How the shelter component of the CPI is impacting inflation measures
An important factor behind recent inflation readings has been an upward trend in inflation in the shelter component of the CPI, according to Federal Reserve Bank of Cleveland researchers Edward Knotek II and William Bednar. More specifically, they point to a run-up coming from owners' equivalent rent of residences (OER), which has been at its highest levels since the beginning of 2008. OER accounts for nearly one-fourth of the total CPI basket and 31 percent of the core CPI index, though it is far less important for PCE-based inflation measures.
How does this recent upward trend in OER inflation affect alternative measures of underlying inflation, such as the Cleveland Fed’s median CPI? Knotek and Bednar say year-over-year inflation in the median CPI in January, at 2.0 percent, was little changed from where it has been through most of 2012 and 2013. So the upward trend in OER inflation has not pushed up the median CPI, which the researchers say is a bit surprising.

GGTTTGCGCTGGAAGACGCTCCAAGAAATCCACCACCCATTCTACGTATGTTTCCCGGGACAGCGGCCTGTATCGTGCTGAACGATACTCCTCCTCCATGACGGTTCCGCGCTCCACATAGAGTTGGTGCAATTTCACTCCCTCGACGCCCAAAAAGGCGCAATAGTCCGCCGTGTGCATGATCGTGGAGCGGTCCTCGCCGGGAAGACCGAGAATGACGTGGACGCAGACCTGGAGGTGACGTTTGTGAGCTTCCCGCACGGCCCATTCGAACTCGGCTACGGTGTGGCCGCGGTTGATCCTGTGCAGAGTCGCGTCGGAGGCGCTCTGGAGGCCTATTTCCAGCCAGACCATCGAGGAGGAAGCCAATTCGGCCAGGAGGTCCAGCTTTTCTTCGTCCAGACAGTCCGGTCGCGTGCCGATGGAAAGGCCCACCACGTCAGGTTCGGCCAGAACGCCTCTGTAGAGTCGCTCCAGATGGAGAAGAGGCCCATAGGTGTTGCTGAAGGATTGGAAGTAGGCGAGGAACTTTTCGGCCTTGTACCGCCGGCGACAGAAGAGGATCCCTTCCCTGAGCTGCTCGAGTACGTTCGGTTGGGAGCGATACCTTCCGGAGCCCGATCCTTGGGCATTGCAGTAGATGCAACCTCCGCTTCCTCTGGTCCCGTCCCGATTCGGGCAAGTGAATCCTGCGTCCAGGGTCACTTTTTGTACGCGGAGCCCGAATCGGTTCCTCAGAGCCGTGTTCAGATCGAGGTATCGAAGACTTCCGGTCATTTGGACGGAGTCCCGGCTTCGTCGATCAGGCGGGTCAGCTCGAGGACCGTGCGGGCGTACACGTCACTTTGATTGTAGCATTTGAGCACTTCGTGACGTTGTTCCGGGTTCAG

Because both the core CPI and the median CPI are heavily influenced by OER, the researchers looked at what would happen if they removed the four regional OER subindexes that are used in calculating the median CPI. They found that inflation in the median CPI excluding OER peaked in early 2012 and has been on a downward trend since then.
In January, the median CPI excluding OER was 1.6 percent, significantly lower than the normal median CPI inflation measure but virtually identical to core CPI inflation. The researchers note that the last few median-CPI-excluding-OER readings have leveled off, but say it’s too early to call this a new trend.
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